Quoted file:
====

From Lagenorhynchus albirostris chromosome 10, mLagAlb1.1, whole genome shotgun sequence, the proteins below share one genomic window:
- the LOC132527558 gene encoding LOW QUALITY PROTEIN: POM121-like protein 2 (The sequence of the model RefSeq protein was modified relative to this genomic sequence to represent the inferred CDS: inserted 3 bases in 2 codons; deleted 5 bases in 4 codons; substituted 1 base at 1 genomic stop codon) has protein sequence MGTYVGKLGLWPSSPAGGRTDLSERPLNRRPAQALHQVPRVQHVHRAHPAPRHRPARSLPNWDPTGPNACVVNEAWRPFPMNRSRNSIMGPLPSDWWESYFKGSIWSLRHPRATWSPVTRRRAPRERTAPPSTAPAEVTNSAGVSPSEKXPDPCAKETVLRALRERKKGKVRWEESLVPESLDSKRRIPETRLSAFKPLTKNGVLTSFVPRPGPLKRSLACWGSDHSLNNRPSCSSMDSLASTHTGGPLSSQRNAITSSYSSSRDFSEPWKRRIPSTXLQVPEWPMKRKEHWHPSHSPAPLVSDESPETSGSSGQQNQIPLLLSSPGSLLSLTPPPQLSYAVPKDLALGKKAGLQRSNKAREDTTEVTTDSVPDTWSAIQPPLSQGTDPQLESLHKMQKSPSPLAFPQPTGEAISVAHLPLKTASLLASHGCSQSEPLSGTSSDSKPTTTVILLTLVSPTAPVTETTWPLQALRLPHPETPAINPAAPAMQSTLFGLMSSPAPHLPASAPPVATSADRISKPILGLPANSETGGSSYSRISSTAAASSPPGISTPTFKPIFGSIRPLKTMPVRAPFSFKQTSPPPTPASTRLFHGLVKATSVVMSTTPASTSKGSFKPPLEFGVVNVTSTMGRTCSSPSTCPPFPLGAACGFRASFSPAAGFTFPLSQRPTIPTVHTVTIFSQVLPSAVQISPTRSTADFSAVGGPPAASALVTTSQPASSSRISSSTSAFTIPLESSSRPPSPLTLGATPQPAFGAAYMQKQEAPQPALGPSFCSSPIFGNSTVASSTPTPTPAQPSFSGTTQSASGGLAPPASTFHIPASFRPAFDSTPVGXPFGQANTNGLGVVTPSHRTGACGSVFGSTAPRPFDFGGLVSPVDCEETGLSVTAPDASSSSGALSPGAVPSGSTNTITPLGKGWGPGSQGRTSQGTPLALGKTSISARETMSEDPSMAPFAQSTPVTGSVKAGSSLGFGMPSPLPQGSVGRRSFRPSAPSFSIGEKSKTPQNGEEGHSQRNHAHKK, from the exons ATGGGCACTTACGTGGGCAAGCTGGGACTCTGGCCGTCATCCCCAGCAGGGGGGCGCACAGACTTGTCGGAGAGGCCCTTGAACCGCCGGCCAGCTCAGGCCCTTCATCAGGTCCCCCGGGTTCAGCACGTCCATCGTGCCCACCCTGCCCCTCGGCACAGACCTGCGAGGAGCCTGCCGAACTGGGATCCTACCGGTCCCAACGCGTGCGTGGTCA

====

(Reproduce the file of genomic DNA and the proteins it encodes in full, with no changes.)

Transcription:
From Lagenorhynchus albirostris chromosome 10, mLagAlb1.1, whole genome shotgun sequence, the proteins below share one genomic window:
- the LOC132527558 gene encoding LOW QUALITY PROTEIN: POM121-like protein 2 (The sequence of the model RefSeq protein was modified relative to this genomic sequence to represent the inferred CDS: inserted 3 bases in 2 codons; deleted 5 bases in 4 codons; substituted 1 base at 1 genomic stop codon) has protein sequence MGTYVGKLGLWPSSPAGGRTDLSERPLNRRPAQALHQVPRVQHVHRAHPAPRHRPARSLPNWDPTGPNACVVNEAWRPFPMNRSRNSIMGPLPSDWWESYFKGSIWSLRHPRATWSPVTRRRAPRERTAPPSTAPAEVTNSAGVSPSEKXPDPCAKETVLRALRERKKGKVRWEESLVPESLDSKRRIPETRLSAFKPLTKNGVLTSFVPRPGPLKRSLACWGSDHSLNNRPSCSSMDSLASTHTGGPLSSQRNAITSSYSSSRDFSEPWKRRIPSTXLQVPEWPMKRKEHWHPSHSPAPLVSDESPETSGSSGQQNQIPLLLSSPGSLLSLTPPPQLSYAVPKDLALGKKAGLQRSNKAREDTTEVTTDSVPDTWSAIQPPLSQGTDPQLESLHKMQKSPSPLAFPQPTGEAISVAHLPLKTASLLASHGCSQSEPLSGTSSDSKPTTTVILLTLVSPTAPVTETTWPLQALRLPHPETPAINPAAPAMQSTLFGLMSSPAPHLPASAPPVATSADRISKPILGLPANSETGGSSYSRISSTAAASSPPGISTPTFKPIFGSIRPLKTMPVRAPFSFKQTSPPPTPASTRLFHGLVKATSVVMSTTPASTSKGSFKPPLEFGVVNVTSTMGRTCSSPSTCPPFPLGAACGFRASFSPAAGFTFPLSQRPTIPTVHTVTIFSQVLPSAVQISPTRSTADFSAVGGPPAASALVTTSQPASSSRISSSTSAFTIPLESSSRPPSPLTLGATPQPAFGAAYMQKQEAPQPALGPSFCSSPIFGNSTVASSTPTPTPAQPSFSGTTQSASGGLAPPASTFHIPASFRPAFDSTPVGXPFGQANTNGLGVVTPSHRTGACGSVFGSTAPRPFDFGGLVSPVDCEETGLSVTAPDASSSSGALSPGAVPSGSTNTITPLGKGWGPGSQGRTSQGTPLALGKTSISARETMSEDPSMAPFAQSTPVTGSVKAGSSLGFGMPSPLPQGSVGRRSFRPSAPSFSIGEKSKTPQNGEEGHSQRNHAHKK, from the exons ATGGGCACTTACGTGGGCAAGCTGGGACTCTGGCCGTCATCCCCAGCAGGGGGGCGCACAGACTTGTCGGAGAGGCCCTTGAACCGCCGGCCAGCTCAGGCCCTTCATCAGGTCCCCCGGGTTCAGCACGTCCATCGTGCCCACCCTGCCCCTCGGCACAGACCTGCGAGGAGCCTGCCGAACTGGGATCCTACCGGTCCCAACGCGTGCGTGGTCA